ex. I’m OK with it, but is this going to cause trouble for me and my roommate? Roommate Drama, New Hope, PA Hello Roommate Drama, Will having your ex dating, running around naked and/or fighting with your roommate cause trouble for you? Ah... give me a second while I... scream, “YES, of course, absolutely!” But, Babe, if your roommate has the nerve to do it anyway, then tell your roommate to keep the dog OUTSIDE! Good luck, Trin. Dear Trinity, I want to ask the love of my life to marry me. Any special ideas? Impractical Proposals, San Francisco, CA Dear Impractical, In my life I’ve had some wonderful proposals, one day maybe one will stick long enough to pay the rent. So with that, Pumpkin, here are:

TRINITY’S IMPRACTICAL TIPS FOR ROMANTIC PROPOSALS

1. A horse and buggy ride in the park at sunset ending at a small quartet playing your favorite song. 2. A helicopter ride over the beach where in the sand you have had someone write, “Will you marry me, Shawn?” 3. On a white horse in a knight’s uniform, go to his/her workplace and present a scroll that says, “The King (or Queen) orders you to marry me.” 4. Have a TV or radio station make you a proposal ‘jingle’ and have it run as a commercial several times on his/her favorite station. 5. While sitting in a romantic place, hire a group of costumed characters to present your proposal. 6. Kidnap (kindly) him/her with pre–packed luggage and drive upstate to a quaint resort village to propose. 7. Rent a billboard located on his/her way to work that says, “Jean, marry me or else! Tracey.” 8. While tied up in their favorite S&M position, a band of fetish slaves enters the dungeon to make the proposal! Just kidding... sort of! 9. You’re supposedly going to a big party on the fiftieth floor, but when the elevator opens it’s just a waiter, wine, musicians and a table for two. 10. Lastly, try going to a very romantic cruise ship, air balloon ride and/or hiring some people to make it impractical and memorable. : : With a Masters of Divinity, Reverend Trinity hosted “Spiritually Speaking,” a weekly radio drama performed globally, and is now minister of sponsor, WIG: Wild Inspirational Gatherings, wigministries.org, Gay Spirituality for the Next Generation! Learn more at telltrinity.com. Send emails to: trinity@telltrinity.com.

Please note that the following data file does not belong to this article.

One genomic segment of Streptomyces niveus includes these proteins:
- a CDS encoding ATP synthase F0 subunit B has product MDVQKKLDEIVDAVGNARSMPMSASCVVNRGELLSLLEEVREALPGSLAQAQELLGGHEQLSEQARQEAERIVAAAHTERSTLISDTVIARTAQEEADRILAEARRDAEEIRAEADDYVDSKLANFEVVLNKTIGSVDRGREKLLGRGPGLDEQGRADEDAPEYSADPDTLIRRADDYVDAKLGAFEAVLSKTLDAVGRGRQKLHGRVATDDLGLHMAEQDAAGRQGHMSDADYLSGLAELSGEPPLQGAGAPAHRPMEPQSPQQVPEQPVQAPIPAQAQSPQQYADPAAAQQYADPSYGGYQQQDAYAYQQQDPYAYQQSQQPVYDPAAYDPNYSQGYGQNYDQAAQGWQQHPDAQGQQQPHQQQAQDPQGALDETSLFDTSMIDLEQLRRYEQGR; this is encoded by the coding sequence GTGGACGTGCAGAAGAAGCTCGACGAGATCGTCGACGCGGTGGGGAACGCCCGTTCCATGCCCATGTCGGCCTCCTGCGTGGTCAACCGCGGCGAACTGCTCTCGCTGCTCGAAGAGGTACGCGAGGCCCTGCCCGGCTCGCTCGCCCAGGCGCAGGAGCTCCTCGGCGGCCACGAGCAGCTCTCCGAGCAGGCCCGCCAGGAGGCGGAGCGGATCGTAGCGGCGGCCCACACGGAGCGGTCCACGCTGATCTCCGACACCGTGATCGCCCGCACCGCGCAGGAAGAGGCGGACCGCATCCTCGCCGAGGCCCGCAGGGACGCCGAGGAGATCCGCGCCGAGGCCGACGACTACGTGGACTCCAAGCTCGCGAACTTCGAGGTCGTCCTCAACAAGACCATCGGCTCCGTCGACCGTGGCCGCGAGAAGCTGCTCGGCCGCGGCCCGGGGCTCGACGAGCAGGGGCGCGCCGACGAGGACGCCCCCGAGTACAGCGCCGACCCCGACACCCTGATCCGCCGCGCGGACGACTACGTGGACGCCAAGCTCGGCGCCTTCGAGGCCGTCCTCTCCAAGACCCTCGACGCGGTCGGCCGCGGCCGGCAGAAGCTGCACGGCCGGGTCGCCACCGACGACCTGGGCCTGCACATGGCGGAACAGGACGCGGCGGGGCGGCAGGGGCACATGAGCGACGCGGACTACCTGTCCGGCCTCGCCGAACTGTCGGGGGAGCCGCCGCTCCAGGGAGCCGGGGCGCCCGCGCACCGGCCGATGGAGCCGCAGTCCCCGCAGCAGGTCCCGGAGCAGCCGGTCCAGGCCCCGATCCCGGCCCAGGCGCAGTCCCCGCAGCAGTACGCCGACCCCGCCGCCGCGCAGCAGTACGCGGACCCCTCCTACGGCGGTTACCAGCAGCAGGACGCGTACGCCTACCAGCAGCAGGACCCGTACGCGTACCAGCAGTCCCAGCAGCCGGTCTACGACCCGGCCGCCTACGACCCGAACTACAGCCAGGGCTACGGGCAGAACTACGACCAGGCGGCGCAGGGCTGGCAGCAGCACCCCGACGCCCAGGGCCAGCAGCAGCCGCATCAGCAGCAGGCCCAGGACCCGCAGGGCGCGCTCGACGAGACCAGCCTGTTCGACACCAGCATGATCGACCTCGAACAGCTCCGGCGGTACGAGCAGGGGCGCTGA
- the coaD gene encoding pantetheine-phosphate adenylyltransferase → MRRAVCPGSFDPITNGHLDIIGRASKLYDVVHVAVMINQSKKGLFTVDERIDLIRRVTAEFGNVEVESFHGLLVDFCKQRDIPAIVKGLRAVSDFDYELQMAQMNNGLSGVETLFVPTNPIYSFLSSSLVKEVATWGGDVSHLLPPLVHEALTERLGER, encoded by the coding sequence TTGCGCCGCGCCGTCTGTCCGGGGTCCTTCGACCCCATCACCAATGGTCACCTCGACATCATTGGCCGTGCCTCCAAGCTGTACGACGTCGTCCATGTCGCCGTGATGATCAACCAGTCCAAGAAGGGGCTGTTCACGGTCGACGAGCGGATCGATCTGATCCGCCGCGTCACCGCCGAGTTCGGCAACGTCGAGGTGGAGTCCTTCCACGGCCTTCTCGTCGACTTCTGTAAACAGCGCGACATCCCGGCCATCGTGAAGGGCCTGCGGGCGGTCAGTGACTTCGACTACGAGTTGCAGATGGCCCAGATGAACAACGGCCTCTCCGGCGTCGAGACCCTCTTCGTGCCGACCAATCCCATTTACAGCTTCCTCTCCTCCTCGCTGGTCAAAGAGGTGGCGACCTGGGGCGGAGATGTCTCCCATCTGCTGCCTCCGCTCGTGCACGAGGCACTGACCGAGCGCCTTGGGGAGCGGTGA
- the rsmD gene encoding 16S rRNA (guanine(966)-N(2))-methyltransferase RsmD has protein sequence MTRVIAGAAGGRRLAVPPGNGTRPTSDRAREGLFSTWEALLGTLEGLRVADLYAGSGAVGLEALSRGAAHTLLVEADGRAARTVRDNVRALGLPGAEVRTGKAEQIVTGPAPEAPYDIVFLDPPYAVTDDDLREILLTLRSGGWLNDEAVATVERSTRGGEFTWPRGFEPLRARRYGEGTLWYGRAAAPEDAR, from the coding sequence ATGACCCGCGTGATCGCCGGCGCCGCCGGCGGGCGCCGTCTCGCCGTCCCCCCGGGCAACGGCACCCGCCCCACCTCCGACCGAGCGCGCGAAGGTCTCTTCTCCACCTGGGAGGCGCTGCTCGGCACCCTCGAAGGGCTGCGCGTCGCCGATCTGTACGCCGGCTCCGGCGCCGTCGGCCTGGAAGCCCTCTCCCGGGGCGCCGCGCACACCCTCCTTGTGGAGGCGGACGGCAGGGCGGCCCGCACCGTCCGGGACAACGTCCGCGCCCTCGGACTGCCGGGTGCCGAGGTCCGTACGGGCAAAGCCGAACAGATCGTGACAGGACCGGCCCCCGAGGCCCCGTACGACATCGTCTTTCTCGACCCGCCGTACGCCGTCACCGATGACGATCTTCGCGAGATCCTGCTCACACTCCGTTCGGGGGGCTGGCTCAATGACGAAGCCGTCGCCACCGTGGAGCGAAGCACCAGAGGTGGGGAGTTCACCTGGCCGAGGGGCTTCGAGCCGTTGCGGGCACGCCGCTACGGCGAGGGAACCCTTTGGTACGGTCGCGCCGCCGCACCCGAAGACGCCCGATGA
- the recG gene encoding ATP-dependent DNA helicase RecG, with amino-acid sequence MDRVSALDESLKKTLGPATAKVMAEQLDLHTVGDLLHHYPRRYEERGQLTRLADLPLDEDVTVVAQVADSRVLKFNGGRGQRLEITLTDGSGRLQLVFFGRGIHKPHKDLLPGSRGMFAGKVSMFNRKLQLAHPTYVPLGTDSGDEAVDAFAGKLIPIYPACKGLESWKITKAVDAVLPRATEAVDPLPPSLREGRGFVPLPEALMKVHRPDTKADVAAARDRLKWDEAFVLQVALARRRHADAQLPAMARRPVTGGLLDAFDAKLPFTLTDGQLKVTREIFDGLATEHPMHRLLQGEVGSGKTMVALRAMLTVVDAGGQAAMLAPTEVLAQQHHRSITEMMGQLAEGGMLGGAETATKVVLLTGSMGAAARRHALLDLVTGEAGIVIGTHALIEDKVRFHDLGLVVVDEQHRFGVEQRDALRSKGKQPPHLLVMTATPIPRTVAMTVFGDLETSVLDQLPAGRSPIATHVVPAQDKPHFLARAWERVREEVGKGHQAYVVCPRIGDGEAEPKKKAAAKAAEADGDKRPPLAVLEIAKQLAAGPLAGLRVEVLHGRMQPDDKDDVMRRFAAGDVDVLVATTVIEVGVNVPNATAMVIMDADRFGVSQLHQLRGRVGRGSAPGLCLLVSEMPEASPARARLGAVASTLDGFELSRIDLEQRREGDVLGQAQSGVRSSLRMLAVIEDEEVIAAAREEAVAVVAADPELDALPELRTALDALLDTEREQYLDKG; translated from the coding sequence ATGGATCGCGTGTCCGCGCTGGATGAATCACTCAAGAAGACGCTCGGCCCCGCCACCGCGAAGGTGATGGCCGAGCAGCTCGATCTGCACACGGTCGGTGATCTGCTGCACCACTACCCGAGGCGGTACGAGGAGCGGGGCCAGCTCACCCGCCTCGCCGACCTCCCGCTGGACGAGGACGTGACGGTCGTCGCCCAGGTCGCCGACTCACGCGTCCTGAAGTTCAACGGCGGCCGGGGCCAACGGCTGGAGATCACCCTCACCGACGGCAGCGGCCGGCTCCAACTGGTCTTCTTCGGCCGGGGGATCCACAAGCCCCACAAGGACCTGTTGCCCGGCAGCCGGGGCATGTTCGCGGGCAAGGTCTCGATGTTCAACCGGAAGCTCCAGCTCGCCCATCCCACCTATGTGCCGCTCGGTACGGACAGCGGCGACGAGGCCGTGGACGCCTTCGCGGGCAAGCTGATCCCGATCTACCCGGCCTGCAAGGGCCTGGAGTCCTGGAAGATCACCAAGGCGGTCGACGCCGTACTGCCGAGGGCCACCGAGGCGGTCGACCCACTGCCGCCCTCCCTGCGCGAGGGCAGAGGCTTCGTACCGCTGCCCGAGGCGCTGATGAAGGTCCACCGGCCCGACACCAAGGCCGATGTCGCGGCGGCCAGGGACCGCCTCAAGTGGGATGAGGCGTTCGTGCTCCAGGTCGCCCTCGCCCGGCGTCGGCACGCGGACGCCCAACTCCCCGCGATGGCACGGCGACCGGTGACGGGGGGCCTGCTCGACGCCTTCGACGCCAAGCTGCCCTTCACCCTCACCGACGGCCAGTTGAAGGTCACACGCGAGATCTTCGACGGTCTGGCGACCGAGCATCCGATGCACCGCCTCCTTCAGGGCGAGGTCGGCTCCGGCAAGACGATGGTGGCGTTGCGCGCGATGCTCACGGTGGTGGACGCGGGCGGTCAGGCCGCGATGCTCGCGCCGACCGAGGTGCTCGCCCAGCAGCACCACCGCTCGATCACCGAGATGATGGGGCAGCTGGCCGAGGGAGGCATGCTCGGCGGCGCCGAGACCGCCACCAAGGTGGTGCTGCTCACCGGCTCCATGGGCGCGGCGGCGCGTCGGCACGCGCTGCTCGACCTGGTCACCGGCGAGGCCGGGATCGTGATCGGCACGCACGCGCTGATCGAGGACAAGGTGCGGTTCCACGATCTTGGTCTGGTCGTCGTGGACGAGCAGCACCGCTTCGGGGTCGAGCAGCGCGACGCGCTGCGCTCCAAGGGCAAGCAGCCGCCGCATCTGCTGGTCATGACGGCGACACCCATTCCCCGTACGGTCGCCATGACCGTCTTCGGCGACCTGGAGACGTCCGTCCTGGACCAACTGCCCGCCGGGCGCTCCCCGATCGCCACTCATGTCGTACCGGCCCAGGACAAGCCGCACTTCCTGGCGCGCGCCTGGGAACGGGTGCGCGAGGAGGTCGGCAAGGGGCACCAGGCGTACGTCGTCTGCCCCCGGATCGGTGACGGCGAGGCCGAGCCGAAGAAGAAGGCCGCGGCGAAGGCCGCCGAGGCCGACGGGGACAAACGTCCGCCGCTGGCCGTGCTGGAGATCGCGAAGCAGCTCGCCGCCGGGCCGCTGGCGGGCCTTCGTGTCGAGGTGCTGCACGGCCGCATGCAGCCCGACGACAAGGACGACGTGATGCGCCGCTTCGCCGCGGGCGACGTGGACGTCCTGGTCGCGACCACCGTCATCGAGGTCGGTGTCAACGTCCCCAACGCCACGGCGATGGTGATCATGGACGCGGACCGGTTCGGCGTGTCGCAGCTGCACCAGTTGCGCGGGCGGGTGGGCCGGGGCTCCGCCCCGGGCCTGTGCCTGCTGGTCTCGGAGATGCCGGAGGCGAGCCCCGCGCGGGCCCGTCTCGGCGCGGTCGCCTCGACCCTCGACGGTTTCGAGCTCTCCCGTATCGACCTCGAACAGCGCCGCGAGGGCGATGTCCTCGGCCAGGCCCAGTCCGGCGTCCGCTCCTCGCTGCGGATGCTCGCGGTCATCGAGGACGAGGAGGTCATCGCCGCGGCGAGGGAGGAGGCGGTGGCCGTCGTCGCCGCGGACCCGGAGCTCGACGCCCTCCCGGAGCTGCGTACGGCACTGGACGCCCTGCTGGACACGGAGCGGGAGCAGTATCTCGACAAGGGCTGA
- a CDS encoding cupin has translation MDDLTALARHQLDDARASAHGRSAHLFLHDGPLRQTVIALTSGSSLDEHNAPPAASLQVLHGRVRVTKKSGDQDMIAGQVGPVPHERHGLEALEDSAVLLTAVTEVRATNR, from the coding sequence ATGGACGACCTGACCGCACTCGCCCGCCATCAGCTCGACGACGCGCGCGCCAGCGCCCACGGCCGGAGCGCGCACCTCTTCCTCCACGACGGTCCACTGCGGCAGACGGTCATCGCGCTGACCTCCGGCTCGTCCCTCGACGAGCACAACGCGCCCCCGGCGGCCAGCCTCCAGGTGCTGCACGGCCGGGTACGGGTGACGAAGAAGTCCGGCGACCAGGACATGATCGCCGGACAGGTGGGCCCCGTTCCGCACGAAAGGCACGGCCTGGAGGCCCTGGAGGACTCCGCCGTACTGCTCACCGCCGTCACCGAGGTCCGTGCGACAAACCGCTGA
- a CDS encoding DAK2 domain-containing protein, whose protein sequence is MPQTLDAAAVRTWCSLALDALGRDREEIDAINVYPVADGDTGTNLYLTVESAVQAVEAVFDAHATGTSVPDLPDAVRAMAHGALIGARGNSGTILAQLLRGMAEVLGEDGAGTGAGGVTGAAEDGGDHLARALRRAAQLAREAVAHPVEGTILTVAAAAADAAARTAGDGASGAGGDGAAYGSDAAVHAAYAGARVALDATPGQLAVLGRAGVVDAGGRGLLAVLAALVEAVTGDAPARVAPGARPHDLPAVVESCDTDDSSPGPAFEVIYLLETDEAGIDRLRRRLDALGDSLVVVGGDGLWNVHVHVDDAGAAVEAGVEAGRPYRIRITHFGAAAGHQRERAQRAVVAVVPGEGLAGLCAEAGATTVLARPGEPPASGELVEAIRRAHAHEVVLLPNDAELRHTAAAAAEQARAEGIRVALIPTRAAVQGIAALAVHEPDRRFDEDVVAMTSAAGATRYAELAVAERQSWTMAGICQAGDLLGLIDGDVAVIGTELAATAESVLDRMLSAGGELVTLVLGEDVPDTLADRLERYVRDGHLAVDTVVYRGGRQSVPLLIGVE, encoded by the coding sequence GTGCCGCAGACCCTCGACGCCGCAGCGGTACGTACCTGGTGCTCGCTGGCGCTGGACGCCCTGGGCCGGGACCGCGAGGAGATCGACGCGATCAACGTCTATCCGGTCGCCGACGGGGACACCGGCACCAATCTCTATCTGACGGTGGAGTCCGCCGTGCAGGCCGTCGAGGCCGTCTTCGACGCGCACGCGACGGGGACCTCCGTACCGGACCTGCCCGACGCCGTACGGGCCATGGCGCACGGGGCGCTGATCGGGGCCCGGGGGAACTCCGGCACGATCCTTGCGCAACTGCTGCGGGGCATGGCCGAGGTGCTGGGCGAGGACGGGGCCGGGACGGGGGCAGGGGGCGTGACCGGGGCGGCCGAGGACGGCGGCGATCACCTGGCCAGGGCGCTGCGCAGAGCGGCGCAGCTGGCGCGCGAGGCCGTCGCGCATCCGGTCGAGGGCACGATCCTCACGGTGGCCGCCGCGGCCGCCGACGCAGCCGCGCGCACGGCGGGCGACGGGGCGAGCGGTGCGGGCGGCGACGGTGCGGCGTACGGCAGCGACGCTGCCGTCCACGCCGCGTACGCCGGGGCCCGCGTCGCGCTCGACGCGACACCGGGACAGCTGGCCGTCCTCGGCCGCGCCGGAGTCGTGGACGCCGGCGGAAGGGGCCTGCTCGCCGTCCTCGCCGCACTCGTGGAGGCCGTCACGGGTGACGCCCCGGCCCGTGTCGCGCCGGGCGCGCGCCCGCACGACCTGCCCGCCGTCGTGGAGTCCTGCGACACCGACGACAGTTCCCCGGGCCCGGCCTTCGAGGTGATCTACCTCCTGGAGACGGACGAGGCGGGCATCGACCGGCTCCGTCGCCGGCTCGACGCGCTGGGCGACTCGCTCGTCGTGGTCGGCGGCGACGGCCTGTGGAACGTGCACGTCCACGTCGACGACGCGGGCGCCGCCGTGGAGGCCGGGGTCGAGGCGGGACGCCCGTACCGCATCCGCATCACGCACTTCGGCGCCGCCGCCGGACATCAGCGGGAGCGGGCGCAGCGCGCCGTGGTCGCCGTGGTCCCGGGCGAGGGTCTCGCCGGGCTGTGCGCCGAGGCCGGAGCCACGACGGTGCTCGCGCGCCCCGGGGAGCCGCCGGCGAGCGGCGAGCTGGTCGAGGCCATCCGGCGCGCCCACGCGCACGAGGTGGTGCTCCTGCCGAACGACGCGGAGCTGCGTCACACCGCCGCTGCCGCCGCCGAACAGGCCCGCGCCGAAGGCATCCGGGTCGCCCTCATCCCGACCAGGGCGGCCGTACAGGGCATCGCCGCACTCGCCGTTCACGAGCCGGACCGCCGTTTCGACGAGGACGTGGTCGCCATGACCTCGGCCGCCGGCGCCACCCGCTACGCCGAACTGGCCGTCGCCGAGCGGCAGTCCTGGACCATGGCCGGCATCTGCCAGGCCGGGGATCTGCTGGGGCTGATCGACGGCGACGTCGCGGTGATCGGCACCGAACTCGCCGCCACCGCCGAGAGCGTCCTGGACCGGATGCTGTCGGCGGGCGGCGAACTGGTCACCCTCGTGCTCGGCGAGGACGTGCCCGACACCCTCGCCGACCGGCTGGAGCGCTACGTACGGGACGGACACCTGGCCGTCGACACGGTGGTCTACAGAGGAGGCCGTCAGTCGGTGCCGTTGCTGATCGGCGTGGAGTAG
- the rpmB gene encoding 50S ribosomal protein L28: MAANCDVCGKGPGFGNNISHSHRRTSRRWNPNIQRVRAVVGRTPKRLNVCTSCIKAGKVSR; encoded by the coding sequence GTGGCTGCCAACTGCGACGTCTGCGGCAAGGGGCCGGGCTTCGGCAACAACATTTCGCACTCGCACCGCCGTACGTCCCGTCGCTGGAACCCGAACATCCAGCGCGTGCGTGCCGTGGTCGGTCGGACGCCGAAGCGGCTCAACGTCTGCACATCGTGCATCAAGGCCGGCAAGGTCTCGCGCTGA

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Rockin’ Robin